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Edvard Munch's "The Scream"
Who was Edvard Munch?
Edvard Munch (1863-1944) was a Norwegian artist who painted four versions of one of the most iconic paintings of the late nineteenth and early twentieth centuries, The Scream.
This article will provide some biographical information about Munch and will explain why the main figure in Edvard Munch's paintings is screaming.
Munch's Early Years
Edvard Munch was born in the village of Ådalsbruk in Løten, Norway in December 1863. His father, Christian, was a doctor and medical officer, and his paternal grandfather was a priest. Munch’s mother, Laura Catherine, who was much younger than his father, was an artist. Munch’s mother died of tuberculosis when Munch was four years old, so Munch and his four siblings were raised by his father and his aunt Karen.
Christian Munch, Edvard's Father
Christian Munch, Edvard’s father, received low pay as a medical officer in the military. His attempts to supplement that pay by opening a private medical practice were not successful.
Munch was a sickly child who was frequently kept out of school. He spent his time drawing, an activity he loved, but one which his father greatly disliked.
Christian Munch was a very religious man, obsessively so. He was continually lecturing his children, telling them that their mother was watching them from heaven, and that she was very upset with their behavior. Munch told his children stories about ghosts and death, stories which frightened the five children.
Edvard Munch wrote
My father was temperamentally nervous and obsessively religious—to the point of psychoneurosis. From him I inherited the seeds of madness. The angels of fear, sorrow, and death stood by my side since the day I was born
Edvard Munch's Education
Edvard Munch enrolled in a technical college in 1879 to study engineering. He excelled in chemistry, math, and physics, but what he really enjoyed was creating perspective drawings.
Munch left college in 1880—he wanted to be a painter, not an engineer. Christian Munch’s reaction to his son leaving college was a new series of lectures about the evils and worthlessness assocated with being an artist.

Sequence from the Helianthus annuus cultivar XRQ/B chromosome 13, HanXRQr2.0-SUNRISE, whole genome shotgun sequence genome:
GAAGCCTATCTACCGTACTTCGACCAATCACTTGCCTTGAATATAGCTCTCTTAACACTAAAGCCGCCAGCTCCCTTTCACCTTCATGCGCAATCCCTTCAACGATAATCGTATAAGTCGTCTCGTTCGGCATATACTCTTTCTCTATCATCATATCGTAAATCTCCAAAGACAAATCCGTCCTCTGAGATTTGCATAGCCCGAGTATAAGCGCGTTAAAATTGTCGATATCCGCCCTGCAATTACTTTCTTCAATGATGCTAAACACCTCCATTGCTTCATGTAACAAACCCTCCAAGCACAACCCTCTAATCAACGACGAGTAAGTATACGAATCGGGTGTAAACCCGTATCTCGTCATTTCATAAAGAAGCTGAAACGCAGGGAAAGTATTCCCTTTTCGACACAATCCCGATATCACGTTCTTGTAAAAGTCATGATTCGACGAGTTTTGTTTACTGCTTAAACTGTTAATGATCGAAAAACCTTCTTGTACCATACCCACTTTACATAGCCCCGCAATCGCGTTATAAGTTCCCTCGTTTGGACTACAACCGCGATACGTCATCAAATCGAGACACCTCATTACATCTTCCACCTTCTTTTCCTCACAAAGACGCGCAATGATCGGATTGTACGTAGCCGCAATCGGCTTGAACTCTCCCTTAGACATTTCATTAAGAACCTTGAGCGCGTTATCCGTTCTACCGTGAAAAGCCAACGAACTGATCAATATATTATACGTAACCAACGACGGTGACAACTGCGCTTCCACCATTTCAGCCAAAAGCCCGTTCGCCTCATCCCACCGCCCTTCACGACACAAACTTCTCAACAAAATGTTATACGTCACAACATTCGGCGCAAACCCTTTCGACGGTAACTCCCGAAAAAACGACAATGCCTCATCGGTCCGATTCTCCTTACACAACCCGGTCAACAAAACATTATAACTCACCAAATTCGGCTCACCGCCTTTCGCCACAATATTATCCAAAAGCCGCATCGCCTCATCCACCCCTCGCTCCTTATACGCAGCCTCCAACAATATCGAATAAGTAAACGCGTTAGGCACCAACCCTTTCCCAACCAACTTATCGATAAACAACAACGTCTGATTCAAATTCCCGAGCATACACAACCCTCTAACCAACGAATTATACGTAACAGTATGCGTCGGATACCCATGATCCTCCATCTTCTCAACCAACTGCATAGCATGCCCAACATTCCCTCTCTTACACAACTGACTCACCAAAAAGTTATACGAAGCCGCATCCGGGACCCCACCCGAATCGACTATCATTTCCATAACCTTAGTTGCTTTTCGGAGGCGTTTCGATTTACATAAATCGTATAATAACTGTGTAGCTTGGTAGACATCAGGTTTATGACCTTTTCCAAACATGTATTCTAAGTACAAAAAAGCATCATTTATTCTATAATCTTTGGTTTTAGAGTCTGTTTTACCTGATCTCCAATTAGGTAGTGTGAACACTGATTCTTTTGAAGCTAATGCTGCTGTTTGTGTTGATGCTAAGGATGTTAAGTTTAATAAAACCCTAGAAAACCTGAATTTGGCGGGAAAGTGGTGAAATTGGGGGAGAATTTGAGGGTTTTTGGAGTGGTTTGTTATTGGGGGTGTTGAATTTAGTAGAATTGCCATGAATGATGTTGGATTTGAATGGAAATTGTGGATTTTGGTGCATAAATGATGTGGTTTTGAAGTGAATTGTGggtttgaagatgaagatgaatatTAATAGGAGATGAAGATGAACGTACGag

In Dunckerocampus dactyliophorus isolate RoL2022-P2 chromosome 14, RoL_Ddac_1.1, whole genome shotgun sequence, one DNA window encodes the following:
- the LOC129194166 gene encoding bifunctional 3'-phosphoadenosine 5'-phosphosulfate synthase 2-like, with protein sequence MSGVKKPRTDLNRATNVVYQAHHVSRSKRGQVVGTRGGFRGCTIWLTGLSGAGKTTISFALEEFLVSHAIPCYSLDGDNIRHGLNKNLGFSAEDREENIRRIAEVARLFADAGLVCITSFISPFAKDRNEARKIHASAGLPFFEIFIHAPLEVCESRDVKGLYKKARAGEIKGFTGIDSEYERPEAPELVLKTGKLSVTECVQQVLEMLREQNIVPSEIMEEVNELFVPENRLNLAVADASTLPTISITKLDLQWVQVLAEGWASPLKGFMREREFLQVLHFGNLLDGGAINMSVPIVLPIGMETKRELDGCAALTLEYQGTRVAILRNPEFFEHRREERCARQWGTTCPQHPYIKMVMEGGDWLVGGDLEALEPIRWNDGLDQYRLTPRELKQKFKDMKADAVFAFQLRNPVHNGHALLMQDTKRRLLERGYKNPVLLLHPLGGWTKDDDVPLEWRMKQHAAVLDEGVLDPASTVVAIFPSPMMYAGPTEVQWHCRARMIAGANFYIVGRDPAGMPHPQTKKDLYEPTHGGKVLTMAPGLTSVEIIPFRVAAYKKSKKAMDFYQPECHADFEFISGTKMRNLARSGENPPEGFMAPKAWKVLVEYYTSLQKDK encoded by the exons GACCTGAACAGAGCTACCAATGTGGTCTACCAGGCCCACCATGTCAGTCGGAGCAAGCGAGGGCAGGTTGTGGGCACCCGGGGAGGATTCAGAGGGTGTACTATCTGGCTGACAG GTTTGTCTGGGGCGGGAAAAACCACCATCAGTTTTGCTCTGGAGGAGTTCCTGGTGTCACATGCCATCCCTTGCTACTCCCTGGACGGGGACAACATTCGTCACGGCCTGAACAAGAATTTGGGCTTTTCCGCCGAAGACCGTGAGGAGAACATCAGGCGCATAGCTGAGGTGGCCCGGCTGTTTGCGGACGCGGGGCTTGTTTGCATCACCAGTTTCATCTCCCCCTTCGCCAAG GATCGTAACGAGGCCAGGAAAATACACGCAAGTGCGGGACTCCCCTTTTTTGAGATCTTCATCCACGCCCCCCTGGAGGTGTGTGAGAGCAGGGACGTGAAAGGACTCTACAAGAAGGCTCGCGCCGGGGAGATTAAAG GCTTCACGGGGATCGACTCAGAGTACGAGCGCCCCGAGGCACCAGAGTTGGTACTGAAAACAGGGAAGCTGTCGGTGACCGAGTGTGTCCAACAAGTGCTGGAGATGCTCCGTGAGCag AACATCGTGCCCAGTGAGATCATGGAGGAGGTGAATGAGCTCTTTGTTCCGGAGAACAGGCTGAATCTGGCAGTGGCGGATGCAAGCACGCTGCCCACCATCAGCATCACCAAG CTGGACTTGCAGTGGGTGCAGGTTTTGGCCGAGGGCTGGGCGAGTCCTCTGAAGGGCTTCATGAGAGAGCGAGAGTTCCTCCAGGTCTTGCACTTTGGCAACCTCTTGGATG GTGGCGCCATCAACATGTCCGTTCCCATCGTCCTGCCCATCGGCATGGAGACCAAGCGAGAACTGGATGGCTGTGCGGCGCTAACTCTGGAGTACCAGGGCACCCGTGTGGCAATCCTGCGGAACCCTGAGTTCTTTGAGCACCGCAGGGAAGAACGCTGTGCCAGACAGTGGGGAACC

At some point while Edvard was studying at the art school, Christian saw a nude painting created by Edvard. He destroyed his son’s painting and refused to give him any more money for art supplies. Edvard Munch, undeterred, continued to paint.
Public Domain Information Regarding "The Scream"
Edvard Munch created four versions of The Scream.
- The Scream (Oil, tempera, and pastel on cardboard, 1893)
- The Scream (Lithography, 1895)
- The Scream (Pastel on board, 1895)
- The Scream (Tempera on cardboard, 1910)
The images are in the public domain in the United States because they were first published outside the United States prior to January 1, 1923. Other jurisdictions have other rules.
The fourth image is not in the public domain in the area of the United States under the jurisdiction of the United States Court of Appeals for the 9th Circuit because it was first published after July 1, 1909. Edvard Munch died in 1944. If Munch had died in 1942 or earlier—more than 70 years ago—the tempera on cardboard version of The Scream painted in 1910 would be in the public domain in all of the United States.
Since the 9th Circuit covers both San Francisco—the city in which HubPages is located—and the city in Southern California in which I live, I am not able to include an image of the 1910 version of The Scream in my article.
Two 1895 Versions of "The Scream"Click thumbnail to view full-size
Why is the person in the painting screaming?
There has been much speculation throughout the years regarding the reason the individual in Edvard Munch's painting is screaming, apparently in terror. The explanation in Sky and Telescope magazine is the most understandable to me.
Volcanic Island of Krakatoa
On August 27, 1883, the volcanic island of Krakatoa in Indonesia erupted in a cataclysmic explosion. Dust and gases were sent high into the atmosphere. The debris mixed with the volcanic gases caused fiery sunrises and sunsets. These first occurred in the southern hemisphere, then near the equator, and then in the northern hemisphere.
The debris caused fiery sunrises and sunsets worldwide for many months. Edvard Munch was greatly affected by what he saw. He created four versions of The Scream to depict his feelings.
Inspired by Edvard Munch's "The Scream"
April is National Poetry Month—I prefer to think of it as World Poetry Month. I've been writing a poem every day, tweeting it and posting it on my Facebook wall.
While looking at the 1893 version of The Scream, I was inspired to write a tanka, a 31-syllable unrhymed poem. It's my fifth poem of the month.